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Mineral Life
Mineral Life
8 Jan 2004
(Source: NASA Headquarters)

Donald Savage
Headquarters, Washington
January 8, 2004
(Phone: 202/358-1547)
Paula Rausch
University of Florida, Gainesville
(Phone: 352/392-0186)

RELEASE: 04-016

BORAX MINERALS MAY HAVE BEEN KEY TO START OF LIFE ON EARTH

Astrobiologists, supported by NASA, have announced a major advance in understanding how life may have originated on Earth billions of years ago.

A team of scientists report in the January 9 issue of Science that ribose and other simple sugars that are among life's building blocks could have accumulated in the early earth's oceans if simple minerals, such as borax, were present.

Ribose is a key component of ribonucleic acid (RNA). It is also a precursor for deoxyribonucleic acid (DNA). RNA and DNA, together called"nucleic acids", are required for all known life, where they enable inheritance, genetics, and evolution.

"Many building blocks in biology can be formed without life", said Steven Benner, Distinguished Professor in the Departments of Chemistry and Anatomy and Cell Biology at the University of Florida, Gainesville, and the leader of the team. "Fifty years ago, Stanley Miller did a famous experiment that generated amino acids by passing electrical sparks through a primitive atmosphere. This was a key step to understanding how proteins might have originated. But without nucleic acids, proteins appeared to be useless, unable to have children," he said.

For those interested in the origin of life, making RNA and DNA has been the key unsolved problem. This is in large part because ribose, needed to form RNA and DNA, is unstable and easily forms brown tars unless kept cold. "Ribose and electrical sparks are simply not compatible," Benner said. "We knew that ribose and other sugars decompose easily. This happens in your kitchen when you bake a cake for too long. It turns brown as the sugars decompose to give other things. Eventually, the cake becomes asphalt," added Benner.

Recognizing ribose had a particular chemical structure that allowed it to bind to borate, Benner added the mineral colemanite. "Colemanite is a mineral containing borate found in Death Valley. Without it, ribose turns into a brown tar. With it, ribose and other sugars emerge as clean products," Benner said. He then showed that other borate minerals did the same trick, including ulexite and kernite. The latter is more commonly known as borax. Borax is mined in southern California and used in certain detergents to wash clothing.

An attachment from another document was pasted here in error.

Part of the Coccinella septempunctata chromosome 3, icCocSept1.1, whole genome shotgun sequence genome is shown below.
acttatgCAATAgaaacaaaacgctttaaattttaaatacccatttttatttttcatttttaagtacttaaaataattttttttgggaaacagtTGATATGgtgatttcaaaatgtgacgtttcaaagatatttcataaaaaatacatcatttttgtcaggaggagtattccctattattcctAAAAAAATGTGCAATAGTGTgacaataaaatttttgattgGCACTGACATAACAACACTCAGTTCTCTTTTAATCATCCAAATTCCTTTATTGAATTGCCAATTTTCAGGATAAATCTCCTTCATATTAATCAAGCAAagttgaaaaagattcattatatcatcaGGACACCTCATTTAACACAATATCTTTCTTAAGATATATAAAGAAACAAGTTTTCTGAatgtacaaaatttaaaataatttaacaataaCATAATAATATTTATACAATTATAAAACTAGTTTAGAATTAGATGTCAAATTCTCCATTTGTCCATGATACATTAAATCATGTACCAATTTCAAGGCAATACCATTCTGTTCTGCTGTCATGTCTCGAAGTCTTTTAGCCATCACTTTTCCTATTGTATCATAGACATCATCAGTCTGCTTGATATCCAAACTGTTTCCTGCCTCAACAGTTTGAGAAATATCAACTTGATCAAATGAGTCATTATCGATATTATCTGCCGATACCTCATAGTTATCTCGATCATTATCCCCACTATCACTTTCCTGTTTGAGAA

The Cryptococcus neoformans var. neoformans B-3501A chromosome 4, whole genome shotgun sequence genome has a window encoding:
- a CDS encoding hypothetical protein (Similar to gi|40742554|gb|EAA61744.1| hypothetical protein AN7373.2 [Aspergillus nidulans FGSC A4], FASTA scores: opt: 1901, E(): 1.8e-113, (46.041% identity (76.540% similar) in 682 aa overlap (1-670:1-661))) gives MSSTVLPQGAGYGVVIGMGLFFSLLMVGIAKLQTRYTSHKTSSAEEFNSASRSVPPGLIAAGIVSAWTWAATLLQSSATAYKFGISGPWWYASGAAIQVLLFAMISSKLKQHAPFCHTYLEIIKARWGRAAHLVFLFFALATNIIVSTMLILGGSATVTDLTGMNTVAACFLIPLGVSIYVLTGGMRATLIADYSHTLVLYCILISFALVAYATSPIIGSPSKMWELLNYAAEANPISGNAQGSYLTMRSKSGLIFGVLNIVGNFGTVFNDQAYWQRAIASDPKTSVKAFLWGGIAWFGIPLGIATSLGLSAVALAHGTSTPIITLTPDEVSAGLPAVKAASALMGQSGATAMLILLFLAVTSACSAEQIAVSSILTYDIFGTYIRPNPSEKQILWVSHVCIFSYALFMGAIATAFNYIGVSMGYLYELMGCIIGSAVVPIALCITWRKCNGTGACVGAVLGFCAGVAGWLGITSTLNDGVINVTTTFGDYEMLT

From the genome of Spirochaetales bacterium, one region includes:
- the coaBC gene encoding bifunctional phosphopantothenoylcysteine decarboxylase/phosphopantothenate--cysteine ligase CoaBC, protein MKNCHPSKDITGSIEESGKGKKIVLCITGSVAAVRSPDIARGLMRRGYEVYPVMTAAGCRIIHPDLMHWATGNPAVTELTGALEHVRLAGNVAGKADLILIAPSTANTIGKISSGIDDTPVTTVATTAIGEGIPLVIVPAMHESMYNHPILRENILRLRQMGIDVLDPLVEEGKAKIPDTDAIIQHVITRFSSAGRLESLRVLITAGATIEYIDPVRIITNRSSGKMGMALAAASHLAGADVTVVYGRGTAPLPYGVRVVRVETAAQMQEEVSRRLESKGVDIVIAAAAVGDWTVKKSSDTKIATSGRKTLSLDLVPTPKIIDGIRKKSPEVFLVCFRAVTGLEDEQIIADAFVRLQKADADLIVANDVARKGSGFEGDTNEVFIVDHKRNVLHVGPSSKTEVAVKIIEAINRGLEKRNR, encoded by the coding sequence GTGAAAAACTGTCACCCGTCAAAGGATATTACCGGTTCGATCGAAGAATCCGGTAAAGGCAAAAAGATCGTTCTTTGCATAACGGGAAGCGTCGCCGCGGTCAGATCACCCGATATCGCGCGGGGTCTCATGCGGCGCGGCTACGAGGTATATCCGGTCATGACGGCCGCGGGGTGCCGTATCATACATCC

"This is only one of several steps that must be taken to convert simple organic molecules found in the cosmos to life," Benner cautioned. "Much work remains to be done. We are just surprised that such a simple idea has gone unexploited for so long," he added.

"Steve Benner's clever work has taken us closer to revealing the origin of life on Earth and furthered NASA's understanding of the potential for life elsewhere in the universe," said Michael Meyer, Senior Scientist for Astrobiology at NASA Headquarters, Washington.

The NASA Astrobiology Institute supports nodes at universities and non-profit organizations around the United States. Its goal is to understand the origin, evolution, distribution and fate of life in the universe. The Benner group has been a member of the NASA Astrobiology Institute for five years. "Without ongoing, stable support from NASA, this work would not have been possible," Benner said.

Also contributing to the research were Alison Olcott, an assistant at the Wrigley Institute on Catalina Island, Calif; Alonso Ricardo, a graduate student at the University of Florida; and Dr. Matthew Carrigan, a postdoctoral fellow at the University of Florida.

The National Science Foundation and the Agouron Institute in Pasadena, Calif. have supported this research.

For information about NASA on the Internet, visit:

http://www.nasa.gov

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Last Updated: 9 Jan 2004